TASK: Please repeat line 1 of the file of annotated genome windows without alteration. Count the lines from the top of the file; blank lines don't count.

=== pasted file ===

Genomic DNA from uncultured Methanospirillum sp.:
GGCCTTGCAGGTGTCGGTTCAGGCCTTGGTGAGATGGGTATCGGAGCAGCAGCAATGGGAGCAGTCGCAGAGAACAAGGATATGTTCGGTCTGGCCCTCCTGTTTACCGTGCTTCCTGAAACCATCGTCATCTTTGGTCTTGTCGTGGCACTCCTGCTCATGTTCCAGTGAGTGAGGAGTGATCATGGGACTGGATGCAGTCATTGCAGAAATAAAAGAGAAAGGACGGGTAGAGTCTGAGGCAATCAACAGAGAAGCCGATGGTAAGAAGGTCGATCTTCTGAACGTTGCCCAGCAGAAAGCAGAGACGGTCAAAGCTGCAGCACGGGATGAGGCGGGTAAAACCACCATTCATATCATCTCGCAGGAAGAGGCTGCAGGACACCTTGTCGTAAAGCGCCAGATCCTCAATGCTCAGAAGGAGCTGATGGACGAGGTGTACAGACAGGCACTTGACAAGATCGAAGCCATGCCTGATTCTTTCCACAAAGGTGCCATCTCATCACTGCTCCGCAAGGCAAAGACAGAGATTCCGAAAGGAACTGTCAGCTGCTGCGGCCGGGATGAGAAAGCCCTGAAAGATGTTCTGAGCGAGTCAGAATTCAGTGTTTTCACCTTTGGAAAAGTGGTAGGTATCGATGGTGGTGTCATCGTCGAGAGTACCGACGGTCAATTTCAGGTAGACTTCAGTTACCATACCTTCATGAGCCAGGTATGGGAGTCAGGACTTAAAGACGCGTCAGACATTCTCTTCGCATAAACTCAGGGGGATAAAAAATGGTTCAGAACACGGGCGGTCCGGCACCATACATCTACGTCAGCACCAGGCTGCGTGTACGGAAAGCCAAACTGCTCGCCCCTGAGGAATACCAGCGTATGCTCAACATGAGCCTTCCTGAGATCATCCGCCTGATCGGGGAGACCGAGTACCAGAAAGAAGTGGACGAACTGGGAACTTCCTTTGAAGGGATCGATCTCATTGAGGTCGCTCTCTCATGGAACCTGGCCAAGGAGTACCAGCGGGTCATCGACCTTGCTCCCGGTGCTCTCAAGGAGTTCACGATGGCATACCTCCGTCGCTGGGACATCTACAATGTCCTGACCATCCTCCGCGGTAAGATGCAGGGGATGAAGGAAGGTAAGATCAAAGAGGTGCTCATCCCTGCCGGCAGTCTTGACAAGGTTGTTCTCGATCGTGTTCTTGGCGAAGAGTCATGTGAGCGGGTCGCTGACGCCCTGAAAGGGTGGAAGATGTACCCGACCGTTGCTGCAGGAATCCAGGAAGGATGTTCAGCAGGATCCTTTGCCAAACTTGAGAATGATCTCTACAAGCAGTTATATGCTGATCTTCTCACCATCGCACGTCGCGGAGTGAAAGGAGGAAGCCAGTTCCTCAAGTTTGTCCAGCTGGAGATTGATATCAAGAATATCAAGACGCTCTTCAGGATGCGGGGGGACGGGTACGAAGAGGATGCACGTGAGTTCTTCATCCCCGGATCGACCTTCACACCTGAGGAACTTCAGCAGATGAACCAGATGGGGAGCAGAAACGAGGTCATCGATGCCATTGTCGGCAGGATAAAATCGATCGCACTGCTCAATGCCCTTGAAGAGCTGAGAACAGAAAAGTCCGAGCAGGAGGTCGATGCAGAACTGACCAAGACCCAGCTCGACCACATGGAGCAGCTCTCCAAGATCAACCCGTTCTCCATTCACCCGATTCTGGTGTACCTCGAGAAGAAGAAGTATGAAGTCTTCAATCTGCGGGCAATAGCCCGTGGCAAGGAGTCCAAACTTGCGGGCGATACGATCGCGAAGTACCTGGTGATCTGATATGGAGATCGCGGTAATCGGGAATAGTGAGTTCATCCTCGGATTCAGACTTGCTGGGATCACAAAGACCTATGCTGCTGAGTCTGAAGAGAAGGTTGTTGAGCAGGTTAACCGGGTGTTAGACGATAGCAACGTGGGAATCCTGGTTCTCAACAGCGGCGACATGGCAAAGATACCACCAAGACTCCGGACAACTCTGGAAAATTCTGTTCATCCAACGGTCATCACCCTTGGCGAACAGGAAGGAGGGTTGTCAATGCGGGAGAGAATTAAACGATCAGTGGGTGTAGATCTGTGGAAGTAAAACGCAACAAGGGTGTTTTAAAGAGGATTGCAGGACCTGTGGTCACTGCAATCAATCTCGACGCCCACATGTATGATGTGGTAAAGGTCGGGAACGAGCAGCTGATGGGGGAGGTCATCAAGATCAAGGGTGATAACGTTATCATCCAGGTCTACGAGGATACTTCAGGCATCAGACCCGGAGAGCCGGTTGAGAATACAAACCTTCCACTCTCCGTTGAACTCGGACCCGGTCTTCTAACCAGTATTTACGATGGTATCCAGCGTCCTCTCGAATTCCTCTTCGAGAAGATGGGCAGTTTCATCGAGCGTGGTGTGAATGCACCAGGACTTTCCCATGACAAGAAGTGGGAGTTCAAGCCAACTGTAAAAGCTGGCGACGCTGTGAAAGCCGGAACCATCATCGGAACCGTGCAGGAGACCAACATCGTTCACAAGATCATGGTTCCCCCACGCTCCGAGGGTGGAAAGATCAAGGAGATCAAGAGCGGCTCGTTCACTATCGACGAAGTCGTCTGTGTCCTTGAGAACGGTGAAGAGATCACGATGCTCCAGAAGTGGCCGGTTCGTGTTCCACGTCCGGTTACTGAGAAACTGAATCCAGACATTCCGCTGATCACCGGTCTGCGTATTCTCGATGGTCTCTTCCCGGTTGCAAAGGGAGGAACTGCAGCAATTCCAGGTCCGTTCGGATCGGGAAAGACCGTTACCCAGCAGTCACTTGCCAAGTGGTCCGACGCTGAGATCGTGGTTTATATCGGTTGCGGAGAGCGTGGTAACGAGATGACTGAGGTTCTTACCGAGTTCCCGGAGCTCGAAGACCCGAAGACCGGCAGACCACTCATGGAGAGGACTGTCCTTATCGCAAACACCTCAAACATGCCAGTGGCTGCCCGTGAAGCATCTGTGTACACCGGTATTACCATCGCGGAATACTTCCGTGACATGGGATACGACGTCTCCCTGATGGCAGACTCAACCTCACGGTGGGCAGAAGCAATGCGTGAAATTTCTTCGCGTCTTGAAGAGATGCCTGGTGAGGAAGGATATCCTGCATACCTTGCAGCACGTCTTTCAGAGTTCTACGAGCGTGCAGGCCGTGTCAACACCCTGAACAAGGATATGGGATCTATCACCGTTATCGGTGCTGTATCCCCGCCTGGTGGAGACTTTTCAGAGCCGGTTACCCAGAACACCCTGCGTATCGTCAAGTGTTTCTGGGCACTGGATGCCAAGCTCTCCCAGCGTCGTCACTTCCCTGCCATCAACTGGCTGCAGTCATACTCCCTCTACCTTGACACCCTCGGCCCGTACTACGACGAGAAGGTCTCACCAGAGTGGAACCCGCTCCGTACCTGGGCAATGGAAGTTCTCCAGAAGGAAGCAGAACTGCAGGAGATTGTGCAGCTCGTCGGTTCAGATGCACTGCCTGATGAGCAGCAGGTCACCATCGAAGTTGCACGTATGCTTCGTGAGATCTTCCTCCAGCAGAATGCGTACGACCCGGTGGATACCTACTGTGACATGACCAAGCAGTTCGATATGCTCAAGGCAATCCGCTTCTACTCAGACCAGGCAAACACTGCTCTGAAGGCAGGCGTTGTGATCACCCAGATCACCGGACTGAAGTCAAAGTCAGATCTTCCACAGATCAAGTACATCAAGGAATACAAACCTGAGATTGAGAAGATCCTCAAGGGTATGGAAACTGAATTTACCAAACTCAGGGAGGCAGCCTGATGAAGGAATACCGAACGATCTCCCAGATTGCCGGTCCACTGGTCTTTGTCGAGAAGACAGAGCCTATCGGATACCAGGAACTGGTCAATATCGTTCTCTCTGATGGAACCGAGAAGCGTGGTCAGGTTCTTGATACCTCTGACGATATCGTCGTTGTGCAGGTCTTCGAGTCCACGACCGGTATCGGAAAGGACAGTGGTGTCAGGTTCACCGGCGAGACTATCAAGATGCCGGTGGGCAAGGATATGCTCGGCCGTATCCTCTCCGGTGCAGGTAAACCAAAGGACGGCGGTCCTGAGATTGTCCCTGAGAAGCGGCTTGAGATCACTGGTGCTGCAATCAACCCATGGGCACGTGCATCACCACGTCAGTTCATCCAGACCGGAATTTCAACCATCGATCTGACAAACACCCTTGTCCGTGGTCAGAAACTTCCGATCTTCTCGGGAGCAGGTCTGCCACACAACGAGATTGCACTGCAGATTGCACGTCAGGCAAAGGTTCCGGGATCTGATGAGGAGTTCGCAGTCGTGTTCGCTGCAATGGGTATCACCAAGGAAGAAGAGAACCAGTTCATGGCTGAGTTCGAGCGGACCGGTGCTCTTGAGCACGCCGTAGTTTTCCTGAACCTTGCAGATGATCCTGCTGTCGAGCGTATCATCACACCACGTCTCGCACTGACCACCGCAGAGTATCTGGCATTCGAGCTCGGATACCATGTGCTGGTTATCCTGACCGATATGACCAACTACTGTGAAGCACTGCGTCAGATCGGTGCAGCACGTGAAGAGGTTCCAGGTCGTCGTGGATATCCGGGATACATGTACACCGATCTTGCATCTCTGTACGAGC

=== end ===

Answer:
Genomic DNA from uncultured Methanospirillum sp.: